First they came for the Muslims, and I did not speak out – Because I had no idea.

Last night, the audience at MIT CIS’s Starr forum cheered our local councilperson’s invocation to protest in the streets the moment a “Muslim Registry” is announced [1].

Later, a professor whose parents were imprisoned in camps in this country said, “The Japanese American community learned a lesson. And it’s not just to protect our community. You don’t let this happen to anyone.” [2]


But we just might let it happen, and not for apathy or unwillingness to come out from behind keyboards or any other shortcoming of commitment or vigilance.

We might let it happen behind our backs. The prospect even more terrifying than a show-up-and-be-recorded registry is that governments and private companies already have all they need to secretly create that registry overnight.

The Internet and the most popular services that run on top of it were never intended to hide who we communicate with, only what we say to them (and even then, only sometimes). Sadly, who we communicate with is all you need to build to a registry.

You need a startlingly small amount of that who-talks-to-who information to identify what groups people belong to. And – even better if you happen to be targeting a movement – you get to sweep up the group’s close associates and sympathizers in your dragnet with no extra work required.

Using just data drawn from my own personal email account, you can get this color-coded graph of the people and groups I associate with. You can even see my friends that straddle the boundaries between different groups (you know, the sympathizers). This didn’t take specialized nation-state software, an intelligence agency, or Google’s AI team, just a small amount of straightforward math and seconds of computation on a cheap computer.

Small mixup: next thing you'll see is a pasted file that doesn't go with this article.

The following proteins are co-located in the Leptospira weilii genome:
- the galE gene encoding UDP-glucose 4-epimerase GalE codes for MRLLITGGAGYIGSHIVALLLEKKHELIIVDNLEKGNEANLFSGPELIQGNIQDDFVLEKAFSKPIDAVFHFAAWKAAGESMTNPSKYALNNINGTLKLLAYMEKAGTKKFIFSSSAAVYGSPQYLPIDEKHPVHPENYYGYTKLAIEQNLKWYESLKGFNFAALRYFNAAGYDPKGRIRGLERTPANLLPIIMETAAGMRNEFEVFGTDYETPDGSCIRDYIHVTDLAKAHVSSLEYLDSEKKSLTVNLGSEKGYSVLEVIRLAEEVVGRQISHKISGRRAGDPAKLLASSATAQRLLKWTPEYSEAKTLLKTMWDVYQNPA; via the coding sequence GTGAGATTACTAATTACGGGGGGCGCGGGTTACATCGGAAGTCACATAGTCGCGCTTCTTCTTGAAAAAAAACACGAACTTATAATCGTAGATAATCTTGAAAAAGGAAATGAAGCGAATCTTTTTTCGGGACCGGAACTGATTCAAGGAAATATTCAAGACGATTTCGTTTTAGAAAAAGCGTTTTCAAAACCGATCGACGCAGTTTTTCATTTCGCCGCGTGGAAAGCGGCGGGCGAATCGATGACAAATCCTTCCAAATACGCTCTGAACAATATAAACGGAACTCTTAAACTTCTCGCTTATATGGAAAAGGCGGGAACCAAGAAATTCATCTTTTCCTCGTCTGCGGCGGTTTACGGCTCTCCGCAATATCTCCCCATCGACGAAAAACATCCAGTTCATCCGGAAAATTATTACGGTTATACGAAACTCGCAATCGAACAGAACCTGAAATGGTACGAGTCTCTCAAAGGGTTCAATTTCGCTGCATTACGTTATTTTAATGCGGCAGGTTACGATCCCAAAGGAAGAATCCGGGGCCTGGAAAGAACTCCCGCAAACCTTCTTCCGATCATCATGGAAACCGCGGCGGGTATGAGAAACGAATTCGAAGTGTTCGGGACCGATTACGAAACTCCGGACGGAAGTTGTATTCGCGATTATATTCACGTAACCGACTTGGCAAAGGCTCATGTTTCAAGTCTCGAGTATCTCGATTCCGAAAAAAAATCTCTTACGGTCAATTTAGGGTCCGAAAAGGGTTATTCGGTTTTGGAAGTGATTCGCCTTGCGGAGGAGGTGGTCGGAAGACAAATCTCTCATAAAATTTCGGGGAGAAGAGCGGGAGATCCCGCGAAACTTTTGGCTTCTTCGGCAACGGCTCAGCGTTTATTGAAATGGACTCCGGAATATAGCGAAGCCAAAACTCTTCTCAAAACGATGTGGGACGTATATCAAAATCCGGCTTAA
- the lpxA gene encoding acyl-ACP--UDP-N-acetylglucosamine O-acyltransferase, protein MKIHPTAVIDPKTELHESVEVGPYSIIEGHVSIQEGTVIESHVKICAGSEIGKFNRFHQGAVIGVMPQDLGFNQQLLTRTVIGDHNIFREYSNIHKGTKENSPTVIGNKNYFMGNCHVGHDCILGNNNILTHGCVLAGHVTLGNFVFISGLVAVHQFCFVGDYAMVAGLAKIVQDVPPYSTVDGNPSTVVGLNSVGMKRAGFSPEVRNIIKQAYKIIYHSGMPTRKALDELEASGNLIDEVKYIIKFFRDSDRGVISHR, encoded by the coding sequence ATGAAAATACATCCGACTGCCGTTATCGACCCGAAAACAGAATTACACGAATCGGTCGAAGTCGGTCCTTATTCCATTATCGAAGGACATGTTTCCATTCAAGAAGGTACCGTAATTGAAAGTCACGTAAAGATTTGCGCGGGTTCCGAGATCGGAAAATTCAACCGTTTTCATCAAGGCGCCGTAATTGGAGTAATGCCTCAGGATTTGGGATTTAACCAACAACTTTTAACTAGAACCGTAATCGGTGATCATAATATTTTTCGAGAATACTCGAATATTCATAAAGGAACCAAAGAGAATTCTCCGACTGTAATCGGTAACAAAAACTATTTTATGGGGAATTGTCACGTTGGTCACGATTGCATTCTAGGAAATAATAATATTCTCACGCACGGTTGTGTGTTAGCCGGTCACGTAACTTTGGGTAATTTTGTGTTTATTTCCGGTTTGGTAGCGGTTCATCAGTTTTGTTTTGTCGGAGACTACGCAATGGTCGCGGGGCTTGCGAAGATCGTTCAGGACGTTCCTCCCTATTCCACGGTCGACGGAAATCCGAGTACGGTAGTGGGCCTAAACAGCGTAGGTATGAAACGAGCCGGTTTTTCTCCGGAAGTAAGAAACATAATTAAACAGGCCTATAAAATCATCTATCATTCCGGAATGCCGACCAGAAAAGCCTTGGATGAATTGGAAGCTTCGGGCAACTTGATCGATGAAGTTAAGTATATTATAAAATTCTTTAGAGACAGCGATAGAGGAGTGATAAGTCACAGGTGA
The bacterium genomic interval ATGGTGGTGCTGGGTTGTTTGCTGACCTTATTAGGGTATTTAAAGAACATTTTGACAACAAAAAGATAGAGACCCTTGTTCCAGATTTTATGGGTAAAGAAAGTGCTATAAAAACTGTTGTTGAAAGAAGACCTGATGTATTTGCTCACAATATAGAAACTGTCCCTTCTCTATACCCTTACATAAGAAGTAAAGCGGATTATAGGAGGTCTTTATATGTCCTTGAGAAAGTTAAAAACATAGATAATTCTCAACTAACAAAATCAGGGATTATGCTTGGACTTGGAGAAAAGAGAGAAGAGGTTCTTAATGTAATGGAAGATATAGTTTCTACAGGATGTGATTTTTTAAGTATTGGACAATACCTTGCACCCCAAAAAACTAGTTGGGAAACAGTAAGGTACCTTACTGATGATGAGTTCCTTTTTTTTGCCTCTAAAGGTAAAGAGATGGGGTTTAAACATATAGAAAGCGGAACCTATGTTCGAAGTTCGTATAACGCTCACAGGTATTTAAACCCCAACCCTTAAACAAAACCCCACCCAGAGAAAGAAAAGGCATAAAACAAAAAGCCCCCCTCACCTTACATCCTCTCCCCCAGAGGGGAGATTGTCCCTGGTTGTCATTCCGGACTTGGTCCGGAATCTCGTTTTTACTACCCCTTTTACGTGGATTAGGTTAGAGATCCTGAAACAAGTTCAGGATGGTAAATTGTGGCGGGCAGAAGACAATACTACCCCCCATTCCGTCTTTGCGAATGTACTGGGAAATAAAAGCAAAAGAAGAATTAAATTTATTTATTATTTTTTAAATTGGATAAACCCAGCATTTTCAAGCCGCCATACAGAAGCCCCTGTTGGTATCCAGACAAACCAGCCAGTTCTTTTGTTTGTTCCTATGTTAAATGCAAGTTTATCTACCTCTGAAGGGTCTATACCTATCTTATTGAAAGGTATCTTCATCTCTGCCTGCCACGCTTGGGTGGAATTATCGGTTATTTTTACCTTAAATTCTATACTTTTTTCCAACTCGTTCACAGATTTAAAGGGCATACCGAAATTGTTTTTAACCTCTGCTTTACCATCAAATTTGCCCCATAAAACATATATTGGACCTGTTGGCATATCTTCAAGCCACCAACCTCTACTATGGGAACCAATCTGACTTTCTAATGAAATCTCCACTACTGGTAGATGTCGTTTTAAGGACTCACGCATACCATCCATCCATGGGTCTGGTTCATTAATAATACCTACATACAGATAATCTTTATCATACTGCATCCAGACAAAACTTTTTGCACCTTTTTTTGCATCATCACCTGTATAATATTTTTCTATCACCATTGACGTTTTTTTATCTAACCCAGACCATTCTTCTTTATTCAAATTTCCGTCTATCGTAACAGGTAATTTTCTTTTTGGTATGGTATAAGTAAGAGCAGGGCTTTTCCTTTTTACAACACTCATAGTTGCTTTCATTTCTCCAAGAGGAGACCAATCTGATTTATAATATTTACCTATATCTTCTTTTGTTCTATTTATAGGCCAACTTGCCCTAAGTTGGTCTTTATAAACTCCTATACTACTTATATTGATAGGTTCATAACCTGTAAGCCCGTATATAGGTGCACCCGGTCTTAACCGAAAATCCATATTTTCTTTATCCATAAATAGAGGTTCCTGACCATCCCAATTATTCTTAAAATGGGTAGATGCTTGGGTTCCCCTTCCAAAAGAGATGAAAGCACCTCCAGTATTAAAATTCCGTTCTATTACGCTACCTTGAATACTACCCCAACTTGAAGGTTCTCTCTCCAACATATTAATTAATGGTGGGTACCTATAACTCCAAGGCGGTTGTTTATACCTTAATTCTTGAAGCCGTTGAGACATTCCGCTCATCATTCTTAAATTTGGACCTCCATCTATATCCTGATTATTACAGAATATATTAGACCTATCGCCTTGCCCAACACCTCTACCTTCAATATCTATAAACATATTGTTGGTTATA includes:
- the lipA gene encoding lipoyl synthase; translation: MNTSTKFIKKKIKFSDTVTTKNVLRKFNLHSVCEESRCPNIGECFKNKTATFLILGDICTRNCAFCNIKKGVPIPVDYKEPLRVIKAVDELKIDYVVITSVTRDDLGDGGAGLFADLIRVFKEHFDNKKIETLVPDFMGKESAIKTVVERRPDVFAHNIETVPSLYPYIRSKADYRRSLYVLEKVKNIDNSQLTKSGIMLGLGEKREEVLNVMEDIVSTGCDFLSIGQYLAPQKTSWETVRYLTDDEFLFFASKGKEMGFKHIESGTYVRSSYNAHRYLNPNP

John's Social Graph

Each dot represents a person I email with. Size represents how often we write each other, and the links show which of them talk to one another (as visible in my email history). Image generated using MIT Media Lab's Immersion.

Graph theory (think “social network graph”, not “bar chart”) makes it easy to identify who associates with who. And the fact that we each communicate with thousands of other people, web sites, services, and apps makes it all but impossible to hide. If even one communication channel or a small fraction of databases are compromised and even if it’s only temporary, you can gather enough information to build a reliable graph on a huge group of people… even the people whose communications weren’t explicitly compromised like my friends who appear in the data from my e-mail account.

Spurred by statements made by the president-elect and his advisors, many smart people have been recommending a range of measures for self-protection for activists, journalists, and targeted groups. Using a confidential email provider, 2-factor authentication, encrypted communications, Tor, a password manager, and not carrying sensitive information at protests is great advice.

But none of those things can protect you or anyone else from the information we’ve already let slip. Who you communicate with is out there. All it takes is the will to run the algorithm and we have a “registry” of Muslims or any other “undesirable” group [3] .

It can be comforting to think encryption and cryptography can empower Davids threatened by Goliaths. Sometimes it can. But not here. There are zero ways for individuals to defend themselves against a Muslim registry based on this data.

The only protection from this dystopian “naughty and nice list” is brave, explicit legislation and careful citizen oversight. We need to take seriously the long-time warnings of privacy advocates and restrict the ways our government can collect and use this information.

P.S. If you’re the kind of person ready to take to the streets or register yourself, but want to do more in the face of this more insidious threat, consider donating to the Electronic Frontier Foundation. They’ve been presciently fighting this battle for decades.

[1] I know this sounds alarmist. Maybe it is. But consider this comes from a man called “Hamas on the Charles” by Breitbart, the news outlet the president-elect’s chief strategist runs.

[2] Paraphrased until the video is posted and I can pull exact wording

[3] Personally, I’m an optimist and don’t expect this to come to pass. History though, shows wisdom in vigilance. It’s not a matter of if we’ll see a government make a list of targeted people, only when.